From long-acclaimed literary figures to rising stars in the field, here are 10 North Carolina poets who offer new perspectives on our world and everyday life.
by Sarah Goddin and Mamie Potter
The old adage “poetry is all around us” reigns particularly true in North Carolina. From the acclaimed poet laureates of the state to young, rising scribes, these North Carolina poets offer a unique lens to view the world around us through their gorgeous, soulful words — and remind us of ways to find beauty in the everyday.
Betty Adcock inspired many young women at Meredith College during her time as a professor there. She has received two Pushcart Prizes, a Guggenheim Fellowship, the NC Medal for Literature and many more awards and accolades. We were very moved by her collection, Widow Poems, published after the death of her husband, Don.
Tyree Daye is a graduate of the MFA program at NCSU and is presently a teaching assistant at UNC-CH. He is a Cave Canem Fellow and was awarded a Whiting Writers Award. His poem, No Ghost Abandoned, evokes images of family gatherings haunted by those who are missing and will give you a glimpse into his atmospheric poetry and his southern soul.
Jaki Shelton Green
North Carolina Poet Laureate Jaki Shelton Green is the first African American to be appointed to the position. She teaches at Duke University’s Center for Documentary Studies. She contributes in so many ways to the betterment of diverse groups of people through her advocacy, classes, and creativity coaching. Her organization, SistaWrite, has touched the lives of many women, and was set up to answer her question: How can I influence and celebrate the voices of women?
What on earth would we do without our beloved NC poet Fred Chappell? We have laughed and cried while reading his poetry collections and novels. The ultimate chronicler of Southern culture, Chappell has won many awards for his work, including the T. S. Eliot Prize and an award from the National Academy of Arts and Letters. One of our favorites of his collections is Family Gathering. We’re pretty sure some of his friends and family recognize themselves in this one!
Lenard D. Moore
Lenard D. Moore is a frequent sight at Quail Ridge Books. When he’s not reading or shopping, he’s there in support of other poets doing events. Celebrated for his haiku poems in their many three-line variations, he was the first Southerner and the first African American to be elected president of the Haiku Society of America. His haiku about his daughter, who was killed in an automobile accident, demonstrates the way he infuses a small number of words with a volume of emotion.
Eduardo Corral is another poet trailblazer, becoming the first Latino recipient of the Yale Younger Series Poets award for his collection, Slow Lightning. We’re fortunate to have Corral in the English Department at NC State University. Corral is the son of Mexican immigrants, and in poems like The Border Patrol, we see the literal and figurative ways he straddles the boundary between the US and Mexico. We predict that his latest volume, Guillotine, will win more rewards!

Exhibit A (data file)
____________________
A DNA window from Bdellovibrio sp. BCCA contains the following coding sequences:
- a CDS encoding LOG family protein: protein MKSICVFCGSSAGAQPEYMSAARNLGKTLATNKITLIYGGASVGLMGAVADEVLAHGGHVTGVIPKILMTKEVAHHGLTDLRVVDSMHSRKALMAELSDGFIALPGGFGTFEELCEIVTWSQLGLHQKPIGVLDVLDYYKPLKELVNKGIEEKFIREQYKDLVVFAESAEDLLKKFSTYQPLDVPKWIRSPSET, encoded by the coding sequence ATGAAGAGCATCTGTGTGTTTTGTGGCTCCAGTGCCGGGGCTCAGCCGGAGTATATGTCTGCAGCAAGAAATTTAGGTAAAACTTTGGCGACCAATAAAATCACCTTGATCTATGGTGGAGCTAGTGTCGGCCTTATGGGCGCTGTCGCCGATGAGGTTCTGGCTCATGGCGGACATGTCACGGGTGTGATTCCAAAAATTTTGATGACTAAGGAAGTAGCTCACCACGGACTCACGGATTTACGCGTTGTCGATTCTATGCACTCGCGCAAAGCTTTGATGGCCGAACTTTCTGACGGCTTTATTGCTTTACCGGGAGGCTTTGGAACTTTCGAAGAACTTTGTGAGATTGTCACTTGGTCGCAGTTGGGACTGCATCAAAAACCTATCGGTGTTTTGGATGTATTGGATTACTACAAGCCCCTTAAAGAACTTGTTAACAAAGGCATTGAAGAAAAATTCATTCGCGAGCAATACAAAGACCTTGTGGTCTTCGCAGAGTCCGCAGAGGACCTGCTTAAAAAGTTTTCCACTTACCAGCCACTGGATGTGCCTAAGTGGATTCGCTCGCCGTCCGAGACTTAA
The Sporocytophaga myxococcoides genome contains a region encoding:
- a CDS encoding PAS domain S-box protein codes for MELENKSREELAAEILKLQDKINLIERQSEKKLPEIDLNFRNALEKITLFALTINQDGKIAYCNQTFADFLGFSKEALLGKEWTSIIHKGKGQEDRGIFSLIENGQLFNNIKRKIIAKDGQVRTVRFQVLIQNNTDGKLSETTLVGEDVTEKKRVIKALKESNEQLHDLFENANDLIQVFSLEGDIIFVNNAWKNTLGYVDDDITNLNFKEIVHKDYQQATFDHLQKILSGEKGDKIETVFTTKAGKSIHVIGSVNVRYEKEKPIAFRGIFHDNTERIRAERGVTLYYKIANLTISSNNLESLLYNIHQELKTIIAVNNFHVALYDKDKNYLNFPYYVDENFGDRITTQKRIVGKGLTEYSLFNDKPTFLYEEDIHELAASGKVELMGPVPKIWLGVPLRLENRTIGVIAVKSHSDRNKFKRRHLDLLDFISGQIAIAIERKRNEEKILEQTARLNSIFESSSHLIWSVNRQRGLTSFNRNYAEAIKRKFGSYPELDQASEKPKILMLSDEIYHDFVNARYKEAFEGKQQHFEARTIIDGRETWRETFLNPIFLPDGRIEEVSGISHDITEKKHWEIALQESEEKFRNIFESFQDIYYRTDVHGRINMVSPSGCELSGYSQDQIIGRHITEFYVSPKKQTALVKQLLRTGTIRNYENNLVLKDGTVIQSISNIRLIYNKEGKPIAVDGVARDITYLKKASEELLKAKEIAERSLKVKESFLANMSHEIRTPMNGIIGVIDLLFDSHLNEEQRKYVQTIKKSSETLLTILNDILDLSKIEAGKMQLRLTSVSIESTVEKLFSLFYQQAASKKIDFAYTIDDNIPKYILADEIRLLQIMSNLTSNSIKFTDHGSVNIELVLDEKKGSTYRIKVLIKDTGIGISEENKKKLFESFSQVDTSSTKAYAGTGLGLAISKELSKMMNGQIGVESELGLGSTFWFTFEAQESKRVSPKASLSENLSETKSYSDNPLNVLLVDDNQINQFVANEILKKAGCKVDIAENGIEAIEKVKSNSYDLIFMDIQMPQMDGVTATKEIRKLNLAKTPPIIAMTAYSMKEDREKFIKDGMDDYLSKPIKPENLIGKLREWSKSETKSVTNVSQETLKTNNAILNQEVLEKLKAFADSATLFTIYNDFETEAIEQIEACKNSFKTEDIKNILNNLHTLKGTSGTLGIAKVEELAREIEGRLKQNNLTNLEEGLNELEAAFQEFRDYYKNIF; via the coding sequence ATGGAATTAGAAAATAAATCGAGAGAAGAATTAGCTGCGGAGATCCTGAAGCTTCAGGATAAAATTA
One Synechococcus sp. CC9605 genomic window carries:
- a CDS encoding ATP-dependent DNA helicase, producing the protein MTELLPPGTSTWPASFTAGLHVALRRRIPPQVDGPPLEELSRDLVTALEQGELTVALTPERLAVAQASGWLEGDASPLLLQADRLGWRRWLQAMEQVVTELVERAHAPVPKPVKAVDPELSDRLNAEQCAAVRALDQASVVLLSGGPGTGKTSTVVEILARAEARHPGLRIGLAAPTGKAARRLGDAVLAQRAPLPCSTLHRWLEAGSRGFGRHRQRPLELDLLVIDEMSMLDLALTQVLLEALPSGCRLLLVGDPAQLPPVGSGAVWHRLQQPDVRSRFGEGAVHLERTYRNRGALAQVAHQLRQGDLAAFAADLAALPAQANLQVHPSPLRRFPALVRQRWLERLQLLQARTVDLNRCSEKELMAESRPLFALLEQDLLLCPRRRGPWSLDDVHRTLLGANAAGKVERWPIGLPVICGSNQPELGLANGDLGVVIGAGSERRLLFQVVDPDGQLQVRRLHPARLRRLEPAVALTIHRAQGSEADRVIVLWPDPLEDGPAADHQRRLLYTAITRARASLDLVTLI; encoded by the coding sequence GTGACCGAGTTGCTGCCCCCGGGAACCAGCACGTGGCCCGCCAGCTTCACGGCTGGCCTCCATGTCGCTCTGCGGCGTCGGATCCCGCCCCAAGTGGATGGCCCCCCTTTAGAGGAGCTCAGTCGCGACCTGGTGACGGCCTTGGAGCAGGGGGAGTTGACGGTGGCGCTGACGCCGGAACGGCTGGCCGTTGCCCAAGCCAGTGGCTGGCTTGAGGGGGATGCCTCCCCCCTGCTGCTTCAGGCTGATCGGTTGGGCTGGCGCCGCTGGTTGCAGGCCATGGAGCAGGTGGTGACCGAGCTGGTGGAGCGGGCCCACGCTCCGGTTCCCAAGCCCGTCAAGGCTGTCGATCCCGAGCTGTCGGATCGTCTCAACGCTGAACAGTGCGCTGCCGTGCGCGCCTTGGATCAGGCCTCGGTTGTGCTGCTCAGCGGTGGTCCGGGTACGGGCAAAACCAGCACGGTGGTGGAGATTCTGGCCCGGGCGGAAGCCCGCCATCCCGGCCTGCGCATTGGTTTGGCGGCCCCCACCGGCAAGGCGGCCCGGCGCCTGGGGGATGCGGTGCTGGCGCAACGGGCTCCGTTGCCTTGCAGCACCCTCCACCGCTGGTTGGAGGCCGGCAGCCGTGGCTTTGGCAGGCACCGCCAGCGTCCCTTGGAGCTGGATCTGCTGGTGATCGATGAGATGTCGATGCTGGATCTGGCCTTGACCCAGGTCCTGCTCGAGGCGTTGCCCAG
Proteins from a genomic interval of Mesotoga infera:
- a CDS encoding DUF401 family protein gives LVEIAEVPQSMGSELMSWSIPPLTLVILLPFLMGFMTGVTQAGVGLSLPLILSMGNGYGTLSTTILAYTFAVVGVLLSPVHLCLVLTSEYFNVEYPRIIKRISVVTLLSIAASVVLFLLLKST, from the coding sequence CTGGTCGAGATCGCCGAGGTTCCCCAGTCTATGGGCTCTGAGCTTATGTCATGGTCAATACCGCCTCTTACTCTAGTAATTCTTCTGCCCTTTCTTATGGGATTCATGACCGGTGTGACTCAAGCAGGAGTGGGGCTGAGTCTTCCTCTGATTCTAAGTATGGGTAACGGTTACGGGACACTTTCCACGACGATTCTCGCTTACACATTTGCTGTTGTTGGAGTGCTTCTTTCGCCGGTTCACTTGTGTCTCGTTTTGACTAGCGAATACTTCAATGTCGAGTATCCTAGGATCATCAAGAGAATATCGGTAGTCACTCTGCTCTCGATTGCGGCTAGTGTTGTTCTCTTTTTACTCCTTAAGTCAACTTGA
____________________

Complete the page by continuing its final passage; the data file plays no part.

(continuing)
Appalachian State University professor Joseph Bathanti is one of our NC treasures. He came to the state to work with inmates as a VISTA volunteer and, lucky for us, ended up staying! Over the years, Bathanti has led hundreds of classes on writing and poetry in prisons. He was the Poet Laureate of NC, and he took the job very seriously, spending a huge amount of his time going into schools and leading workshops. We are looking forward to his upcoming collection, Light at the Seam, which will be published in 2022.
We’ve been in the room when Shelby Stephenson starts to read one of his poems, and it’s clear that he commands great respect. He was inducted into the North Carolina Hall of Fame at the same time as Adcock and Green and has also served as North Carolina Poet Laureate. Born right down the road in Johnson County, Shelby embodies the gentleman poet with deep roots in the South. He reads his work with a hint of a smile, his melodic voice and that smile a perfect accompaniment to his writing.
NCSU Professor Emeritus John Balaban has drawn heavily on his experience as a university teacher in Vietnam for his poems and his memoir, Remembering Heaven’s Face. He has been instrumental in the preservation of a form of Vietnamese folk poetry known as ca dao. He was twice nominated for the National Book Award. His newest collection, Empires, draws on history for inspiration, and possibly, healing from the traumas of the past.
Dannye Romine Powell
Award-winning Charlotte resident Dannye Romine Powell’s poetry has appeared in The Paris Review, Ploughshares, and other prestigious literary publications. She was the book editor of The Charlotte Observer for many years, and the collection of her interviews with well-known writers, Parting the Curtains, is a real gem. Her most recent collection of poetry, In the Sunroom with Raymond Carver, reminds us that poets spin difficult thoughts into beautiful verse.